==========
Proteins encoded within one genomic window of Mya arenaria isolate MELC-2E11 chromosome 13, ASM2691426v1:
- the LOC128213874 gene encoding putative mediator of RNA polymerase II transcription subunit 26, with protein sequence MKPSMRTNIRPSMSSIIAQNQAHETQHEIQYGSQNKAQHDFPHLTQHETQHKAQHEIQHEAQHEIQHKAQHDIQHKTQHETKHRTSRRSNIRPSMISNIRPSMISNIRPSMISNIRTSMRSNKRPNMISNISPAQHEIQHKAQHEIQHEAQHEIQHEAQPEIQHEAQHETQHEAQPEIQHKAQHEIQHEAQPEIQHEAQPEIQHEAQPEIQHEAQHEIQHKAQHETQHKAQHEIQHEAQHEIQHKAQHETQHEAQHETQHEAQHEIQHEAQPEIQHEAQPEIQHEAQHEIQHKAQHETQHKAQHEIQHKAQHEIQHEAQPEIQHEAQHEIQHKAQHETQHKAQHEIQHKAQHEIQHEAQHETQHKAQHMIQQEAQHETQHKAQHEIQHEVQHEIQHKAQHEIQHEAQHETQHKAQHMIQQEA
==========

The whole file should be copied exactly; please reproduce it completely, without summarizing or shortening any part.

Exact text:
Proteins encoded within one genomic window of Mya arenaria isolate MELC-2E11 chromosome 13, ASM2691426v1:
- the LOC128213874 gene encoding putative mediator of RNA polymerase II transcription subunit 26, with protein sequence MKPSMRTNIRPSMSSIIAQNQAHETQHEIQYGSQNKAQHDFPHLTQHETQHKAQHEIQHEAQHEIQHKAQHDIQHKTQHETKHRTSRRSNIRPSMISNIRPSMISNIRPSMISNIRTSMRSNKRPNMISNISPAQHEIQHKAQHEIQHEAQHEIQHEAQPEIQHEAQHETQHEAQPEIQHKAQHEIQHEAQPEIQHEAQPEIQHEAQPEIQHEAQHEIQHKAQHETQHKAQHEIQHEAQHEIQHKAQHETQHEAQHETQHEAQHEIQHEAQPEIQHEAQPEIQHEAQHEIQHKAQHETQHKAQHEIQHKAQHEIQHEAQPEIQHEAQHEIQHKAQHETQHKAQHEIQHKAQHEIQHEAQHETQHKAQHMIQQEAQHETQHKAQHEIQHEVQHEIQHKAQHEIQHEAQHETQHKAQHMIQQEA